Better than ... listening to the album.
The city's been a little tense lately, honking on the freeway, power drinking, and slinking off to Best Buy to replace smashed television sets. But now that we're out of the basketball playoffs, the Pharcyde did their best to restore our "don't sweat it" mentality. The Roxy last night was packed and steamy, perfect conditions for the group to perform one of the greatest albums ever cooked from the city's time-tested recipe of women, weed and weather, Bizarre Ride II the Pharcyde.
The crowd was game. As J. Swift -- the group's formerly drug-addled producer -- plunked out the notes of the opening interlude on a keyboard, Slimkid3 and Fatlip appeared rocking back and forth in silhouette behind a projection screen. Everybody in the crowd bellowed the first "Awww, shit" in unison.
Reunion shows produce a little anxiety on the part of fans. You want your hip-hop idols to live up to the gods you thought them to be when you were in junior high. You don't want to see them out of breath, overweight, haggard. We've all seen shows like that. Shit sucks.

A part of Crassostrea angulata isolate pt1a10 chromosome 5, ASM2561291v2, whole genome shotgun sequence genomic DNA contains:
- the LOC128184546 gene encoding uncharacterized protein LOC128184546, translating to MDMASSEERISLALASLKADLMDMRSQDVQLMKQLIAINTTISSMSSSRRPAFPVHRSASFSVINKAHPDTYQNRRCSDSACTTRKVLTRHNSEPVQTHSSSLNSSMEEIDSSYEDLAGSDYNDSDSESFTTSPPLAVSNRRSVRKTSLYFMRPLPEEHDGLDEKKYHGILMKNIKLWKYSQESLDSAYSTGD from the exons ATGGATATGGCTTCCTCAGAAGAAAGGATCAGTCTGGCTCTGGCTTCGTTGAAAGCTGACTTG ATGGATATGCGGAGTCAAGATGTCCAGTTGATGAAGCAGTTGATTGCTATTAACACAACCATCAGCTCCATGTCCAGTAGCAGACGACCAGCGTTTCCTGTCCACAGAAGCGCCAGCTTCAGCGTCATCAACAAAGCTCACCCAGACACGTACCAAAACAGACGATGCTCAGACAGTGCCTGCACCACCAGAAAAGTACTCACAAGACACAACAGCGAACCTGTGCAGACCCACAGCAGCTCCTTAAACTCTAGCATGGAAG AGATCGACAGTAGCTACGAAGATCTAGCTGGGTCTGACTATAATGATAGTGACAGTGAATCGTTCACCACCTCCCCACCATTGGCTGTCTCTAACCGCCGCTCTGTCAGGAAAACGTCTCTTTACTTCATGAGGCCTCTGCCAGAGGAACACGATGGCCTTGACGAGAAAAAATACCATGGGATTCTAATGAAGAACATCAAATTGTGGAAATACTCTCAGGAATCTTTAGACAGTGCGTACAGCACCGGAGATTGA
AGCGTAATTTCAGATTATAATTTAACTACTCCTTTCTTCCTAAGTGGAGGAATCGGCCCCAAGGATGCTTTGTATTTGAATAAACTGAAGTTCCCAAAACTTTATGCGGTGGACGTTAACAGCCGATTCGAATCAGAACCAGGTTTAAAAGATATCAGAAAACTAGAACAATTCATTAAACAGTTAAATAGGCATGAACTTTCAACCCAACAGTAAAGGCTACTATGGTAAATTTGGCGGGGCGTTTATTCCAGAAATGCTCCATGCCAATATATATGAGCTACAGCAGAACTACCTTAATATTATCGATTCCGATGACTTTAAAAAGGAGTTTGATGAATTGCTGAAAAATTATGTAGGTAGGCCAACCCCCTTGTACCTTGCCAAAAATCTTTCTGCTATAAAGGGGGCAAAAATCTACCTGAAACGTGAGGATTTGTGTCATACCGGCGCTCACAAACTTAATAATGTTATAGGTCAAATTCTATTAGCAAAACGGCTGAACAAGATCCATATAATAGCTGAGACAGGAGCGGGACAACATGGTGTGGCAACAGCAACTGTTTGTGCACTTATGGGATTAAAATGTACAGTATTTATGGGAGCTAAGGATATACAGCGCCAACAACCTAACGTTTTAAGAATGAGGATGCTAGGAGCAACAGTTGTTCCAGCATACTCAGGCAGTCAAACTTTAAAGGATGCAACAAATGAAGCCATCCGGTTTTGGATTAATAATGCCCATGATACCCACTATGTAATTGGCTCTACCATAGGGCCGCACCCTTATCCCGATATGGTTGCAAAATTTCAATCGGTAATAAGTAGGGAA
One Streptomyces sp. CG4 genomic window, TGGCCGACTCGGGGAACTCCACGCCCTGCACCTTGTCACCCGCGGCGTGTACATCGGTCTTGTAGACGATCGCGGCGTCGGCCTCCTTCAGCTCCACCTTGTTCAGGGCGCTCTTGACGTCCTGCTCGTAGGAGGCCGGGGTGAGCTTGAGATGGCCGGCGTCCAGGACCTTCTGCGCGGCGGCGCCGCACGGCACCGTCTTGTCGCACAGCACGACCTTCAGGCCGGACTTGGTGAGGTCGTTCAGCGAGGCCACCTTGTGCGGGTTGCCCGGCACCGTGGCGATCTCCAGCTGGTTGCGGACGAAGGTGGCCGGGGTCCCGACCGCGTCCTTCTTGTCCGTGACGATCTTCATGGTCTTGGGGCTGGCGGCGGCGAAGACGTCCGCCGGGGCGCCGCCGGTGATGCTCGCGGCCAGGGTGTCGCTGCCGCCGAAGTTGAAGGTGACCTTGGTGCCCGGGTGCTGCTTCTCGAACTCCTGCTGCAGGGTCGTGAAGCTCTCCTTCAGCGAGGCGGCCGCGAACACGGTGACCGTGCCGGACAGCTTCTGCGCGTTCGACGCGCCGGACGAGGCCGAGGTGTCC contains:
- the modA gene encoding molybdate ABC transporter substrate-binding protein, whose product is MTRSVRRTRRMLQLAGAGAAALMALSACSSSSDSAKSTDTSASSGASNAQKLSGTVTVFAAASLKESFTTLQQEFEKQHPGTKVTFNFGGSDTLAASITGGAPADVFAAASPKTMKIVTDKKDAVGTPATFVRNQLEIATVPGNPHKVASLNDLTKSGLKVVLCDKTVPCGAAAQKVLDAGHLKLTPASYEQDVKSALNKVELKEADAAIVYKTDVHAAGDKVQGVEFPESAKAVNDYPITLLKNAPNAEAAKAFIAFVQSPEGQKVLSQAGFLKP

But less than five minutes in, it was clear that the guys were in fighting form. Slim was especially vibrant -- his turn on "Otha Fish" was as sparkling and flawless as on the record.
It helps that Bizarre Ride holds up. Its seamlessness is remarkable; glistening psychedelic joint bleeds into hyperactive chant morphs into sauntering wilting-love song. By the time they reached the big, fat, loose "Soul Flower," the crowd was getting funky and not giving a fuck. The energy onstage was too contagious not to catch.
Earlier in the day, a shadow had been cast; original members Imani and Bootie Brown posted a note on Facebook explaining they would not be involved with this show. But it didn't seem to matter to Slim, Fatlip, J. Swift and La Jay, who were clearly having a ball, bouncing around the stage and basking in the crowd's obvious adoration.
After they left for a costume change (!) and re-emerged in matching Puma tracksuits (!!) for "Return of the B-Boy," the stage became a breaking battle. Yes, to Sugar Hill's "Apache" and Herbie Hancock's "Rockit." We were psyched to see 40+ year-old men busting moves, not just moseying around doing a two-step. They performed the J. Dilla-remixed "She Said" and then turned the Roxy into a straight-up dance party. Tupac was on, we were sweaty and didn't care, and suddenly, we couldn't remember why we were so upset a couple days ago.
Personal bias: I wrote about Bizarre Ride II the Pharcyde for our Top 20 Greatest L.A. Rap Albums of All Time.
The crowd: People who grew up with the album, though we did spot a 12-year-old.
Overheard in the crowd: "Fatlip looks like a homeless Andre 3000."
Random notebook dump: I love when male performers incorporate costume changes into their shows.
Set list below.
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